--
Mats
Ah ok, i think i understand. So malloc() isn't a way to access the array directly, just a method to reserve enough dynamic memory to the potential array?

So as a simple example... if i did:
Code:
`board = malloc(width * width);`
i'd have reserved (at least?)81 bytes of memory?
so how would i access individual 'cells' of the array?

could i do:
Code:
`printf("%d\n", board[2][2]);`

10. You would reserve space for an array of width * width, of chars.
You access them just as you would an array.
And remember that it's possible to write pointers such as:
int* board = malloc(height * width * sizeof(int)); // Reserves space for a height x width array of int.
(Not the position of the *.)

Again, this is only necessary if you don't know the size of the board prior to the game starting. Arrays sizes must be static - ie the size known at compile time; otherwise you need to do dynamic allocation.

11. I completely agree (and really cheer) you wanting to solve the Sudoku puzzle with your own pogram, without others handing you the solution.

That's just what I did. Later, I found the Sudoku programmer's forum because it's always good to chat and read what the experts are saying. There are subtle ways of working with Sudoku that are unbelievable if you're new to the puzzle.

The only place I used an array of structs was in the trial and error function. In that function, I needed to keep several bits of data on hand for each unsolved sqr: it's sqr #, the number of possibles it still had, and what those possibles were.

So say I had ten squares that were unsolved - then my array of structs would only have 10 entries in it, 0 - 9, that were being used. Now instead of scanning through the entire board to get info on which sqr to take a guess at next, the program just refers to my sorted array of structs, and always gets the sqr with the lowest number of possibles remaining.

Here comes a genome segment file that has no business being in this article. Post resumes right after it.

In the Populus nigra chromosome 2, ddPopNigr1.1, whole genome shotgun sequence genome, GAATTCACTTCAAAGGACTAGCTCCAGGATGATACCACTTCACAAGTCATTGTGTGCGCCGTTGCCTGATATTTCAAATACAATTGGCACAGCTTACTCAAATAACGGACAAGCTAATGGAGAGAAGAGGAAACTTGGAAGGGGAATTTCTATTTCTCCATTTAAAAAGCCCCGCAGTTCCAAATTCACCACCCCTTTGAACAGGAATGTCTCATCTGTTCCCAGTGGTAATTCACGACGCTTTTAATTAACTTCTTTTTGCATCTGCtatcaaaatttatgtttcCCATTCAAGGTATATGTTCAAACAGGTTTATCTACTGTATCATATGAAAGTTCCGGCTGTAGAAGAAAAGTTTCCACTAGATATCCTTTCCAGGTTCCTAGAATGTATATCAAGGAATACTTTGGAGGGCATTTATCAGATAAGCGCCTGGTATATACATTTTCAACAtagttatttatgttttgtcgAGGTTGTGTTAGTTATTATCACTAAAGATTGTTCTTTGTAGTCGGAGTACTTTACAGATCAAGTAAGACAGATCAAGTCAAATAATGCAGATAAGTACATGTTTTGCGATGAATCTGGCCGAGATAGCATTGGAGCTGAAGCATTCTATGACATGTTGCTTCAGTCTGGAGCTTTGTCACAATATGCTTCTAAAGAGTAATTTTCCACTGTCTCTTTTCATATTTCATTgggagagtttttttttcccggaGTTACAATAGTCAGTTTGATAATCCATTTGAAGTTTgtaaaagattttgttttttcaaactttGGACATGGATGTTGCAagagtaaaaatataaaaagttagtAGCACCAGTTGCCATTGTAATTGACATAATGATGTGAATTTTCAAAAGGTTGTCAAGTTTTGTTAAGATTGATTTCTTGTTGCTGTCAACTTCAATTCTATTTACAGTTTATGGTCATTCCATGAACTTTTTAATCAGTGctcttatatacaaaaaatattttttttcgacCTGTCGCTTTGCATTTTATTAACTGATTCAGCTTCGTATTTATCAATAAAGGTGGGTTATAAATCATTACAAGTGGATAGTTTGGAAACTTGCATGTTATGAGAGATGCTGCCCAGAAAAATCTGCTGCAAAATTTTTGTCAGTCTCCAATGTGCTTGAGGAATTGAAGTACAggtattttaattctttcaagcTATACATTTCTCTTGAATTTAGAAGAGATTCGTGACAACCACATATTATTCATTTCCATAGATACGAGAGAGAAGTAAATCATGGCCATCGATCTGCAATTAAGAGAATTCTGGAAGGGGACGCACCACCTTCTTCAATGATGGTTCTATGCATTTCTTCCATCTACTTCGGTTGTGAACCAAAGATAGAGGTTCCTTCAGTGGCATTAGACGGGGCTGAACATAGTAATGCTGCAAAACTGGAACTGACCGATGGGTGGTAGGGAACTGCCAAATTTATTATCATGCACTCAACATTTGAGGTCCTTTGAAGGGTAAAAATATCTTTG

My hope was to get this smaller array of structs, all into cache memory, and keep it there. I have no way of knowing if I was successful or not, in that attempt.

If and when you're ready to take a leap into total geek-dom, check out Knuth's "Dancing Links" (aka "DLX"), "chains" and "swordfish", on the Sudoku programmer's forum.

If your blood begins to overheat, or foam comes out your nose or ears - just walk away! And smile, you're not a total geek, just yet.

Pointers are just an address. In a program that is so focused on an array, working with the board array indices's as much as possible, seems quite natural.

If you want the array size to be variable, then malloc or calloc will be needed.

12. I'm afraid that once you use dynamically allocated arrays, you can no longer use array[][] or higher rank accessing. You must calculate the element offset yourself:

Code:
`board[row * width + col - 1]`

13. Thanks for the replys guys.

I think maybe its too difficult at the moment to have a dynamic array. I don't even know where to begin with that!!

I'll stick to a fixed array and see how i get on with that!

At the moment, i'm working on a program to calculate interest on my (substantial) debt. Its a bit easier but no doubt i'll need help with that too!!

Thanks.

14. Originally Posted by nonoob
I'm afraid that once you use dynamically allocated arrays, you can no longer use array[][] or higher rank accessing. You must calculate the element offset yourself:

Code:
`board[row * width + col - 1]`
That is incorrect. All you need to do is allocate the correct amount of bytes and use the correct type.
T (*pointer)[cols]